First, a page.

Stage II If product is successful, there is overseas demand so that exportation will be possible
Stage III Exports decline because overseas firms produce the goods due to innovation-imitation theory
Stage IV Because of comparative advantage, the second country export the product to the first country, that is, the latter will start importing the goods which only a few years back was exporting it.
Vernon (1966) explained that FDI will occur when the product enters its mature stage in the product life cycle hypothesis. Vernon (1979) re-examined his own theory and came to the conclusion that the cycle has shortened considerably whereby multinational companies are now more geographically diffused.
The suggestion that FDI is a product of market imperfection was first discussed by Hymer (1976). He also confirms that investment abroad involves high costs and risks inherent to the drawbacks faced by multinationals because they are foreign. The model was later extended by Caves (1971) and Buckley and Casson (1976) into the internationalisation theory. Hymer shifted the theory of FDI out of the neoclassical international trade theories and into industrial organization (the study of market imperfections). He also argued that there are two factors motivating FDI, namely: (i) the attempt to reduce and/or remove international competition among firms; and (ii) the desire of Multinational Corporations (MNCs) to increase their returns from the utilization of their special advantages.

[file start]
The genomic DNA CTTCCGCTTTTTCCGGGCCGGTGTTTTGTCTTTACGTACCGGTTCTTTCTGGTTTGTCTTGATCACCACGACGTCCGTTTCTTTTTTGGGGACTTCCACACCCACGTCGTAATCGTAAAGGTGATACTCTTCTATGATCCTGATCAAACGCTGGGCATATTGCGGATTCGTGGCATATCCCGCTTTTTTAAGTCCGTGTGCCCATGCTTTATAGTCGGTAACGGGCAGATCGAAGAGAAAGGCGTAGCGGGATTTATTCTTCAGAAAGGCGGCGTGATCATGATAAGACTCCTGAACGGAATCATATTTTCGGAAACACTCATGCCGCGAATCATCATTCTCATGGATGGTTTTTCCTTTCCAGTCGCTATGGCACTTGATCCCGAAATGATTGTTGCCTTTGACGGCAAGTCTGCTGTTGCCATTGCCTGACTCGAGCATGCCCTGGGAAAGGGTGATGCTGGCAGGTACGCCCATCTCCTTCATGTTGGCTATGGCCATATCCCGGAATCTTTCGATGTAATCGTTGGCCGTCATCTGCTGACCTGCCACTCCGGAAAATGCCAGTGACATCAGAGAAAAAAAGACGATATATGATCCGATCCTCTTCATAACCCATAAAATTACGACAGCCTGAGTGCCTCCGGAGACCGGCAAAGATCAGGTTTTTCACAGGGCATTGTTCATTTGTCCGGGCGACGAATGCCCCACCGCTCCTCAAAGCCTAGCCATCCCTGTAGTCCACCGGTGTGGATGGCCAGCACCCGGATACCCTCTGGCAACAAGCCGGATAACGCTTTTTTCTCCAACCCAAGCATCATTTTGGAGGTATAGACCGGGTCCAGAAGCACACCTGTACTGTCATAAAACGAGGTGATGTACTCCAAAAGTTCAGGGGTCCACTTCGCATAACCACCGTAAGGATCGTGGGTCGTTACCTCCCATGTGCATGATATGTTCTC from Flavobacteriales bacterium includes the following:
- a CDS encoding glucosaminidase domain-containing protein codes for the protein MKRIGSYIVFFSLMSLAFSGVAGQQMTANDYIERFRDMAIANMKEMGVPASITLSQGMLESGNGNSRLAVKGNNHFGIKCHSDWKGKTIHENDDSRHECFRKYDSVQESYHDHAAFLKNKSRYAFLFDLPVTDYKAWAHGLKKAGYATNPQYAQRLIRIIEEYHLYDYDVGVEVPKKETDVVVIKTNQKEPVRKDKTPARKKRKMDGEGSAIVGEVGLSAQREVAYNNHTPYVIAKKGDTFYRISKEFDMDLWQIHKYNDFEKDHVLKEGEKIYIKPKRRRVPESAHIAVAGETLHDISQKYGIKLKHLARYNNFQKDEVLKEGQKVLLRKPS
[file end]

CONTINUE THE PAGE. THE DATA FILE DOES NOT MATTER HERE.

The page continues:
Foreign firms face disadvantages compared to domestic firms, mainly due to the extra costs of doing business in an alien territory and given the information on cost disadvantages, a foreign firm will engage in FDI activity only if it enjoys offsetting advantages such as superior/newer technology, better products or simply firm-level economies of scale.
Buckley and Casson (1976) talked about the internalization theory of foreign direct investment. An important pre-requisite for internalisation whether being executed vertically or horizontally, is the existence of an imperfect market. They stated that there are two ways in which a firm can ‘internalise’ namely by replacing a contractual relationship with unified ownership and secondly by internalising an advantage such as production knowledge through the establishment of a market where there is initially an absent of the said market.